If you were trying to help someone, would you want to know if you were unintentionally hurting them?
Sometimes that's what happens when big churches try to help small churches.
Not every time. Not even most of the time. But often enough that many small church pastors have stopped looking for help from their big church counterparts. Not because they don't want help. Not because they've given up.
Because they're tired of being hurt.
And I don’t mean hurt feelings. I mean actual damage caused to churches, pastors and their ministries. Because that’s what happens when we make and act on assumptions.
Here are 7 assumptions I’ve seen well-meaning big churches and their pastors make that cause unintentional harm to small churches and their pastors.
1. It hurts when you assume small churches are broken churches
There are a lot of healthy small churches in the world.
But almost every conference speaker who reminds us that 90 percent of churches are under 200 does so while shaking their heads or wagging their finger in disappointment.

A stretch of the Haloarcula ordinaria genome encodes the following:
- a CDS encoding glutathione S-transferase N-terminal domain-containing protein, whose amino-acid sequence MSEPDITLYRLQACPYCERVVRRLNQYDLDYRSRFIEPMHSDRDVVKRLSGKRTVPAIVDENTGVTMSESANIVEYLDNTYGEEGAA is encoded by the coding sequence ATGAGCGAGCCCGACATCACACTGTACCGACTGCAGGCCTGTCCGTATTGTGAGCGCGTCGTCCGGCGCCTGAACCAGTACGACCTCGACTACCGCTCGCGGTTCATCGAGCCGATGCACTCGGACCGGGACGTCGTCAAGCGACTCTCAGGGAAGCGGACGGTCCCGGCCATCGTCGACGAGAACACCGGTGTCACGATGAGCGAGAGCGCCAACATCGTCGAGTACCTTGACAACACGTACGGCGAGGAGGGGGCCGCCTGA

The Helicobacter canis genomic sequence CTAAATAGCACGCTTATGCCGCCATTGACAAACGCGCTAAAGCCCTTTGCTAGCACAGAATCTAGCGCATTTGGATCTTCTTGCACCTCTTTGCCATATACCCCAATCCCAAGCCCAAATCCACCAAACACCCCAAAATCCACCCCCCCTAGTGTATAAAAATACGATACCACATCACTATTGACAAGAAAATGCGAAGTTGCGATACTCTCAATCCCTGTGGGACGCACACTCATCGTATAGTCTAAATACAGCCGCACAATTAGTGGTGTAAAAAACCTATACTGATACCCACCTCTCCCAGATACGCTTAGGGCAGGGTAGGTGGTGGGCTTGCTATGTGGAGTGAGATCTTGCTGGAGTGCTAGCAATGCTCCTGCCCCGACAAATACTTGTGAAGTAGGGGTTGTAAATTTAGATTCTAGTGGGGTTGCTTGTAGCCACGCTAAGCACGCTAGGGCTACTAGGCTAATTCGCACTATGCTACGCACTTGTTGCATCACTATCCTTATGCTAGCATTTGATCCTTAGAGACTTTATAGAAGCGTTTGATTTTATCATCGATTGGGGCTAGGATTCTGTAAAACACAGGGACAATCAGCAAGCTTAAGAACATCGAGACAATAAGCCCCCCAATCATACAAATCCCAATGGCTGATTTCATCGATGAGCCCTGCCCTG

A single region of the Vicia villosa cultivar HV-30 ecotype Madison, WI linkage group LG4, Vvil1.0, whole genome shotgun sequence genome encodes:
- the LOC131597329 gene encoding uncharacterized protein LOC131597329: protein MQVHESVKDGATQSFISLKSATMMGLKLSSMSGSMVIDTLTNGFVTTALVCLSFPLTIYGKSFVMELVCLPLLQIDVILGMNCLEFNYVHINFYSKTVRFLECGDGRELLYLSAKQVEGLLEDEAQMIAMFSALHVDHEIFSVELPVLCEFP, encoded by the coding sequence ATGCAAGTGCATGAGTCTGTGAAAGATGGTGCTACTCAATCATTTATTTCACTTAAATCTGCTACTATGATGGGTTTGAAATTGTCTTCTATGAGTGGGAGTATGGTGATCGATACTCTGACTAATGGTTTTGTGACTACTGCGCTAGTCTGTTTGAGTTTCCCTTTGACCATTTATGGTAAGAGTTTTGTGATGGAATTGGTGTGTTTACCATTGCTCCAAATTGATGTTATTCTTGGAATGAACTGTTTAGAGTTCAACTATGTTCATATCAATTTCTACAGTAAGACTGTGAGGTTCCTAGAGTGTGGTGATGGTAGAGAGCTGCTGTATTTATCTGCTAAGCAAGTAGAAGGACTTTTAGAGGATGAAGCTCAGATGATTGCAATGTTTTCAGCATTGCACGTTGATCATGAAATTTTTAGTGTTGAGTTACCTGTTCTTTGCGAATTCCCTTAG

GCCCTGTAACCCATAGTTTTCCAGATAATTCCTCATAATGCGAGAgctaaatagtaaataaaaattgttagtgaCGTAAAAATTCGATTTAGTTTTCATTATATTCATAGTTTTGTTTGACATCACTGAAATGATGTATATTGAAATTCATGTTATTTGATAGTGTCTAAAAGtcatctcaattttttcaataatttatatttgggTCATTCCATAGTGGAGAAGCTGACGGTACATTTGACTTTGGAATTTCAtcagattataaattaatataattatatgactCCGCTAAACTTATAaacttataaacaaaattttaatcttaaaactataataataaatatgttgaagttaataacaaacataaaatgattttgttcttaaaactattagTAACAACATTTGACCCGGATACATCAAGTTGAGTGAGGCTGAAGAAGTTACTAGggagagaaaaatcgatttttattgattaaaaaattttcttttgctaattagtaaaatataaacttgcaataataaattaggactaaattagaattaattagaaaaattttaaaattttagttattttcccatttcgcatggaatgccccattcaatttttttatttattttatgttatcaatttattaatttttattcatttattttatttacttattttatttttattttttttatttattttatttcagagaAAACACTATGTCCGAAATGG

When that happens, small church pastors like me leave your conference either discouraged or determined to fix something that may not be broken. Either way, our churches aren’t getting the leadership they need from us. And your conference is less likely to get a return visit.
2. It hurts when you assume you know more about pastoring our church than we do
The bigger a church gets, the more they have in common. When a church gets into the thousands, their systems, structures, methods and leadership principles are similar, no matter what their theological differences.
But every small church is unique, because the smaller the church, the greater impact every person has. And people are weird. (I say that with love. Truly.)
In a big church, aside from a handful of key leaders, individual members have minor impact. In a small church, everyone affects the whole. Not to mention the differences in geography, theology, denomination, ethnicity, demographics, finances and more.
When we give advice to smaller churches we must always collaborate with the boots-on-the-ground leadership. An outsider’s opinion is helpful, because new eyes can see things the old eyes have long ago stopped noticing. But the smaller the church, the greater the need to collaborate with local leadership.
That’s harder to do with a blog, a book or a conference talk. So we need to speak and write with more humility.